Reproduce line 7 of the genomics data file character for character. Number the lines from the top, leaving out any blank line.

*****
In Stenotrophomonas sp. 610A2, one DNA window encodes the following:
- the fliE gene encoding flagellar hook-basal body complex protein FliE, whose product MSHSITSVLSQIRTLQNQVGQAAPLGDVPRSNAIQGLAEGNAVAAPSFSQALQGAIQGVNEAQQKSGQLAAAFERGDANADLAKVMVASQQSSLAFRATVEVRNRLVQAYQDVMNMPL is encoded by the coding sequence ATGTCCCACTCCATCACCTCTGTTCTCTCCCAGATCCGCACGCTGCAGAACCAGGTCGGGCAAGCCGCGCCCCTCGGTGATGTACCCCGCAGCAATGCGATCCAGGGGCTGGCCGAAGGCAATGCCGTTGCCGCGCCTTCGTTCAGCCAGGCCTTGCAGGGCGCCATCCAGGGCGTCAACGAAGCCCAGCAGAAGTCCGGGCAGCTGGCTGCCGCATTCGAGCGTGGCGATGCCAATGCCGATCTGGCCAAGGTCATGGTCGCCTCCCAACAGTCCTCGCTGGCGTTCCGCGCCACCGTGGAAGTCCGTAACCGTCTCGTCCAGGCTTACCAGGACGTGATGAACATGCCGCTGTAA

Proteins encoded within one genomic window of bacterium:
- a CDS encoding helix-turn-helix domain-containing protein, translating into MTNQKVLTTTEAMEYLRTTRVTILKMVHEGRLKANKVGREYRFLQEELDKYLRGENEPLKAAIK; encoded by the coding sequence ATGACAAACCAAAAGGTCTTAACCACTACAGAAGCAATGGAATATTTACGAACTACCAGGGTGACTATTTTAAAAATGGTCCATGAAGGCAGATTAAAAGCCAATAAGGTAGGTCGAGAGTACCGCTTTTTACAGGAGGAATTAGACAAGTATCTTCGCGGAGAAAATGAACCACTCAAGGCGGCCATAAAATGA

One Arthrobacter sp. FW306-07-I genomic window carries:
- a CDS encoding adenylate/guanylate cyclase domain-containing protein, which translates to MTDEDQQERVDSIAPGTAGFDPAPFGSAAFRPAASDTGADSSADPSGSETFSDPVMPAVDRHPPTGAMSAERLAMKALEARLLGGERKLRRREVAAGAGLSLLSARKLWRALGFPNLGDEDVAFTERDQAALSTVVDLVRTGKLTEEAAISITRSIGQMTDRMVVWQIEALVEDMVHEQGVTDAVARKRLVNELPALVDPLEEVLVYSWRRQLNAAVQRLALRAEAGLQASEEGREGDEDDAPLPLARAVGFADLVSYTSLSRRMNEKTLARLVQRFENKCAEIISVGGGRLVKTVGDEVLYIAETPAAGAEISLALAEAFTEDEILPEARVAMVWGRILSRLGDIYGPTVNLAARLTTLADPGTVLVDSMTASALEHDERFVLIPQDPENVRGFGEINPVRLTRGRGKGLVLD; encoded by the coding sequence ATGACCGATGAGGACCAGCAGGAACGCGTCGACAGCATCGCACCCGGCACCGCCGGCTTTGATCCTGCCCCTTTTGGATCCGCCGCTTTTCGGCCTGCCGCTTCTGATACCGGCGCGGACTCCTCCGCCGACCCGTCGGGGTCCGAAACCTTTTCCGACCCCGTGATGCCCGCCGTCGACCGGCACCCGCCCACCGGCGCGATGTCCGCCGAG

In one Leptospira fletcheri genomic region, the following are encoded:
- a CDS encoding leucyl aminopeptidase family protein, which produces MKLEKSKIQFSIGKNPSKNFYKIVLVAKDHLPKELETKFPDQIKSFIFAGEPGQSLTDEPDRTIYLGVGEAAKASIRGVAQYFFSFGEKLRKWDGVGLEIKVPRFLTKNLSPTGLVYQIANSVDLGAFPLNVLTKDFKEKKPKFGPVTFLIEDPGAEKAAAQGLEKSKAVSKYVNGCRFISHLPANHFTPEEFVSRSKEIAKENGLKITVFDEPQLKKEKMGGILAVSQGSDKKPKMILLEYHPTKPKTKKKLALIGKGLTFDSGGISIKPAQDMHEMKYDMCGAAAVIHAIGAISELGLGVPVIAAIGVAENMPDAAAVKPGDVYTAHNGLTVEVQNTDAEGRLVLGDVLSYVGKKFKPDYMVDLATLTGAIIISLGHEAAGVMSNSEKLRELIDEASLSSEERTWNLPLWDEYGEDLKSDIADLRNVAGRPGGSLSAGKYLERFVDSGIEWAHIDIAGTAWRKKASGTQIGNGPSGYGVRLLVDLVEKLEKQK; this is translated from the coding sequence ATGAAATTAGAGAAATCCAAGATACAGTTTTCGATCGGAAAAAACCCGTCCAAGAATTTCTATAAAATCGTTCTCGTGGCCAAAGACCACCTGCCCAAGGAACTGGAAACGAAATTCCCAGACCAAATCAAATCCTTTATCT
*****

In one Leptospira fletcheri genomic region, the following are encoded: